Function of Binding

The function of binding refers to the inhibition of the more mal-adaptive behaviors of the individual with a personality disorder.

With the loss of another who has served this function, it is understandable that the personality disorder will become more apparent or reappear after a comparatively quiescent phase. For example, someone in a close relationship with an individual with Borderline or Narcissistic Personality Disorder may recognize the early warning signs of a rageful explosion and know how to be able to ward these off. Another example might be an adult woman who assists her mother with Avoidant Personality Disorder, disallowing ("binding") the maladaptive fearful and avoidant tendencies by being with her for initial contacts with others, and progressively withdrawing unreasonable support.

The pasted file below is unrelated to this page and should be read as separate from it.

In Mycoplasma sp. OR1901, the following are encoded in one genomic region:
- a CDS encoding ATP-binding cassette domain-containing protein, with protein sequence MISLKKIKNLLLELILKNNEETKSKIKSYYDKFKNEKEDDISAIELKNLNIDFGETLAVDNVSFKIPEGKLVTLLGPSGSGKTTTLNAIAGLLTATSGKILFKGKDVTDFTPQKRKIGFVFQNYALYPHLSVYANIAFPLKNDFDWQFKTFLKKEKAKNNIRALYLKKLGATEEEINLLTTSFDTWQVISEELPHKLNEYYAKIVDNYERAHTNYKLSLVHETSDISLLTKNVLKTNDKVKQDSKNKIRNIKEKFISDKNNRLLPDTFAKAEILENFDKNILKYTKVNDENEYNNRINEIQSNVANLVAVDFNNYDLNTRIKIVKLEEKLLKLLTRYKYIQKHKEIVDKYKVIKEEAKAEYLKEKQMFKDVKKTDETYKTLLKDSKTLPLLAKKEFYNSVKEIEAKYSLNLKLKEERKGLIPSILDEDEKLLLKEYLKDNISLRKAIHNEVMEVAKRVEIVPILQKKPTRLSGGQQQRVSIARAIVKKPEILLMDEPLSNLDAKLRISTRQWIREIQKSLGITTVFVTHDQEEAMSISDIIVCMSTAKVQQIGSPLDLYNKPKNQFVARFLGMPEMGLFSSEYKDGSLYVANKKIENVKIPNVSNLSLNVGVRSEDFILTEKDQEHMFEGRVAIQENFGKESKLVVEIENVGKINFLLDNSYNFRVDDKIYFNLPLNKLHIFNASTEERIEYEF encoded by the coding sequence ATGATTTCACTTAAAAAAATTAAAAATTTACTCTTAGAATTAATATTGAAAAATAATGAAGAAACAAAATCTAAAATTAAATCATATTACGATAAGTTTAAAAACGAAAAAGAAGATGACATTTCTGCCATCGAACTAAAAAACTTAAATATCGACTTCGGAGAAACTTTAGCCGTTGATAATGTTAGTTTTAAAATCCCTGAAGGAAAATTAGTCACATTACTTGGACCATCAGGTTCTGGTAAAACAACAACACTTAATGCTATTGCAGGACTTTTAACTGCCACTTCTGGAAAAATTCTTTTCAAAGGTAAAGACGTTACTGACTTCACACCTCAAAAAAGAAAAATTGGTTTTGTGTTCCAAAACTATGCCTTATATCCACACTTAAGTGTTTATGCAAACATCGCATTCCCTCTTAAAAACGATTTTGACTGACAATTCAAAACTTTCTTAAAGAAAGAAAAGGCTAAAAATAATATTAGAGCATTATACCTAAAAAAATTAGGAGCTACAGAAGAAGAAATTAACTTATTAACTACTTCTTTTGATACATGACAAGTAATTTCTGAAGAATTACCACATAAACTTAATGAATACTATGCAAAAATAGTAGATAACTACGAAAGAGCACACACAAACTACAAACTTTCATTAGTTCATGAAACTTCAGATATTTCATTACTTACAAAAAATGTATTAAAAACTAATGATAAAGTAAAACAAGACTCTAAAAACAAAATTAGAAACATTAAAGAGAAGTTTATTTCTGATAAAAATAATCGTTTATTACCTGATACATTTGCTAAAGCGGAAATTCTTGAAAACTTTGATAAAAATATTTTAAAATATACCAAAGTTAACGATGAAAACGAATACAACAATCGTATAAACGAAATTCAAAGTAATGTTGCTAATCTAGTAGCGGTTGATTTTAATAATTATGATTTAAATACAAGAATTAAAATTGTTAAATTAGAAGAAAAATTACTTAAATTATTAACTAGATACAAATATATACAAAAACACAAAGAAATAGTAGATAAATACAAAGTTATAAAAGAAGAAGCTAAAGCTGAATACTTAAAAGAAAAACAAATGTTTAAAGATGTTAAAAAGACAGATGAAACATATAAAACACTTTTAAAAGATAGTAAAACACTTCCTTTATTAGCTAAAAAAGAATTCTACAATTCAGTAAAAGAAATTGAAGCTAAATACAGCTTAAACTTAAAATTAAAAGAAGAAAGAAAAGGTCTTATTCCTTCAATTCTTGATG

These critical functions of buffering, bolstering, and binding can be served by roles as well as relationships. For example, a job which relies on the individual's marked obsessional traits, when lost, might well leave these same traits undirected and unutilized, and the obsessionality then becomes maladaptive (by degree or object). The trait itself is not maladaptive, but the trait is applied in a maladaptive manner (by degree or object). This concept has important implications for treatment planning, and is discussed more fully in Chapter 11.

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